Spending the first chapter of a book or first episode of a TV show just showing a regular day in the life of the main character, even if that life is spectacular and fantastical, would be wasteful – you could spend that time doing spectacular and fantastical things in service to the plot. For a video game, though, I want to play goddammit. Focus on setting the player loose to play the game as fast as possible, and get the story started after they’ve had some time to do that.
People following this blog chronologically rather than hopping through the archives will probably guess, correctly, that this was brought on by Assassin’s Creed: Unity’s four prologues as much as by Yes, Your Grace’s one, but I wanted to use Yes, Your Grace as an example because it deserves whatever extra attention I’m able to direct towards it and also because it isn’t a cavalcade of mistakes that makes any one error get lost in the noise. Yes, Your Grace is a good game with a slow opening, which gets a very different response than the same problem in Assassin’s Creed: Unity, where the reaction may well be “of course AC:Unity is bad, what did you expect?”
But I think Unity (and others, like II and III) provides an example of a type of plot that you should avoid as much as possible in a video game: A plot about becoming the cool fantastical thing. Funny enough, the first Assassin’s Creed got this right, but apparently didn’t even realize it because they fucked it up immediately in AC2. Altair is already an assassin when the game begins, which means the game does not need to take extra time to give him a training montage. The game still has way too much prologue as it immediately dumps a bunch of plot onto you and then forces you through a tutorial before finally giving you an assassination mission and a city to parkour around in, but you wouldn’t have to drastically overhaul the plot to change that.
If you wanted to fix AC1, you’d open it with Altair receiving an assassination mission targeting the guy he fails to assassinate in the opening cut scene, moving that cut scene to an hour-ish in after you’ve been running around Jerusalem fighting Saladin’s guards and eavesdropping on Templar agents for a while. The tutorial would be optional, or better yet, blended into that first city, with side missions that serve as stealth tutorials for the type of mission they are. Then, after you embark on the first assassination mission, follow the Templars underground, and botch the assassination in a cut scene (we can take the sting out of this by having Altair’s target be someone else who he successfully kills, and then as part of his hubris arc he gets greedy and tries and fails to kill the Templar leader on top of it), and the game’s plot can proceed as normal, with one of the later Templar assassinations removed to make space (the first game’s main plot missions are very episodic, with only a few being critical to the overarching plot, so removing one of them should be very easy).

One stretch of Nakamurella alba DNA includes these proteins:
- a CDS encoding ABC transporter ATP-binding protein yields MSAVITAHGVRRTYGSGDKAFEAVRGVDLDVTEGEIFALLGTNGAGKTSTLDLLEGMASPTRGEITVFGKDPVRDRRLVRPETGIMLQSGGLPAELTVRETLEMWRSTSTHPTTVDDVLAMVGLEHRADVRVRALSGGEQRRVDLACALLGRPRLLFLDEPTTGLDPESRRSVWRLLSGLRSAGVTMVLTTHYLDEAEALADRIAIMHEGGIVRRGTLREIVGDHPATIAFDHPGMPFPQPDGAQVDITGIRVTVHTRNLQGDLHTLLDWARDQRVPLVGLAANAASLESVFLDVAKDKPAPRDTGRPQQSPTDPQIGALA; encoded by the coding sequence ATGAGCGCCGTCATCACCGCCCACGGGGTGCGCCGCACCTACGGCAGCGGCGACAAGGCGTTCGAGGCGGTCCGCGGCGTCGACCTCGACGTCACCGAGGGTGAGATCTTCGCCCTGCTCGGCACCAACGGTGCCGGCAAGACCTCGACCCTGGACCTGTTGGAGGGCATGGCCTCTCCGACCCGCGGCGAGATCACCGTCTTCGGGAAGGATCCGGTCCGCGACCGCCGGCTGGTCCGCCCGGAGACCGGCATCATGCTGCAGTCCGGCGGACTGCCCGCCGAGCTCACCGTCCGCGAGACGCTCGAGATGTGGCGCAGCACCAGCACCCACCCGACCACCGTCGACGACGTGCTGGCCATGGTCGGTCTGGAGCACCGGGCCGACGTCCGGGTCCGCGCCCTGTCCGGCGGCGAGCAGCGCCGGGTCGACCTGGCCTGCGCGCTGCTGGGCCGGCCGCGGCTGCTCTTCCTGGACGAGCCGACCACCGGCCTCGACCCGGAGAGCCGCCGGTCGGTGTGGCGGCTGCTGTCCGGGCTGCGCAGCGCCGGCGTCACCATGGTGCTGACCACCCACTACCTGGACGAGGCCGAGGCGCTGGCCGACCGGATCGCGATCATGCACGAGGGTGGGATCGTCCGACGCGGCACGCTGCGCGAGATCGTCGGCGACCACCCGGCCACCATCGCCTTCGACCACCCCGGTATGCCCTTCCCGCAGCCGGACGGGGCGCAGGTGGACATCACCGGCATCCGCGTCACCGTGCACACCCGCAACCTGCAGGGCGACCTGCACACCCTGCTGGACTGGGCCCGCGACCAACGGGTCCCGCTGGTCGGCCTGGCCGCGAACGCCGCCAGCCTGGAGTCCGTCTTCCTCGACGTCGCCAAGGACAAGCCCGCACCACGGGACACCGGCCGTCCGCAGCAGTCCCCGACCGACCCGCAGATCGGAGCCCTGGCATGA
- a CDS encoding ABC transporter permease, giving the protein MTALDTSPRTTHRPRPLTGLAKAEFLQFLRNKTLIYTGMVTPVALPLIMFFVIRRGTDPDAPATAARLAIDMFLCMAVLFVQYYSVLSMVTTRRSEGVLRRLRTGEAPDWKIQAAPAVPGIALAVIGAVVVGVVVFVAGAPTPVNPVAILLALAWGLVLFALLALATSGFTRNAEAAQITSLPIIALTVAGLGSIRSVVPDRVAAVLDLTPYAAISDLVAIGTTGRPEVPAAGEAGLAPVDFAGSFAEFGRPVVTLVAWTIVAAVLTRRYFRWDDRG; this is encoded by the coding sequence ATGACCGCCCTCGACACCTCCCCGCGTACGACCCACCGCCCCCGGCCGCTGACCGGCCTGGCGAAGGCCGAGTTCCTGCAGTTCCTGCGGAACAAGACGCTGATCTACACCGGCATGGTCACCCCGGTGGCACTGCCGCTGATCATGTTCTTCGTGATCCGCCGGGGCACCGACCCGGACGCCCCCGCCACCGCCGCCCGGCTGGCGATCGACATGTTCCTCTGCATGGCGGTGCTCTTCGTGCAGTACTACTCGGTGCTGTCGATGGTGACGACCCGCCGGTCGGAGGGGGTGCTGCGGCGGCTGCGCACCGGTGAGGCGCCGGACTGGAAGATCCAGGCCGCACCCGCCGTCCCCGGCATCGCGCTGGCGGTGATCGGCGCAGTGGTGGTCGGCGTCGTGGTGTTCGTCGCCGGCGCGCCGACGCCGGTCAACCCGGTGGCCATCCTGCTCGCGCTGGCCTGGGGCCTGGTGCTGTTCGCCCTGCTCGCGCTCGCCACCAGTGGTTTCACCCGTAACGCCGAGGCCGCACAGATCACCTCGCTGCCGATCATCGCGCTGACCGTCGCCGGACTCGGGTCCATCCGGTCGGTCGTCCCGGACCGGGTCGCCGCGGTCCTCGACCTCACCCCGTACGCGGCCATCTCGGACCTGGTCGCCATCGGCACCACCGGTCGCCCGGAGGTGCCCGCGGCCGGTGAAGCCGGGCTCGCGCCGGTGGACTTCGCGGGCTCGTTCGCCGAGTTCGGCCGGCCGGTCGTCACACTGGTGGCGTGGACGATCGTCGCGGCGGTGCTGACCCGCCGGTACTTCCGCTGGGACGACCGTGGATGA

But you couldn’t apply a fix that easy for AC2. Instead, you’d have to cut the first few episodes of the game completely. No palling around with Leonardo da Vinci before your family gets killed, no escape from Florence after, no training montage with Uncle Mario, start the game in Sam Gimignano hunting down Vieri, the little Templar brat who brags about being part of the conspiracy that killed your family. This means that we kill Vieri without really having any idea who he is or why Ezio hates him so much, which isn’t good. You can establish Ezio’s stake in the plot during his and Mario’s conversation over Vieri’s body, but it retroactively gives the first assassination much higher emotional stakes that we didn’t tell the player about until it was over.
The AC1 rewrite is neat and clean because Altair is an assassin who assassinates people as a profession (not as a mercenary, mind you, but it’s what he does). He has no personal connection to most of his targets, and the emotional stakes that begin the game have to do with how Altair’s botched assassination affects his fellow assassins, something which makes perfect sense to establish only when the assassination actually happens at the end of the all the side quests and free running leading up to it, rather than the beginning.
A video game protagonist should already be good at the game’s fundamental gameplay when the game begins (even if they pick up additional tricks over the course of the game), and the game should let you do that for at least half an hour before dropping the inciting incident onto you.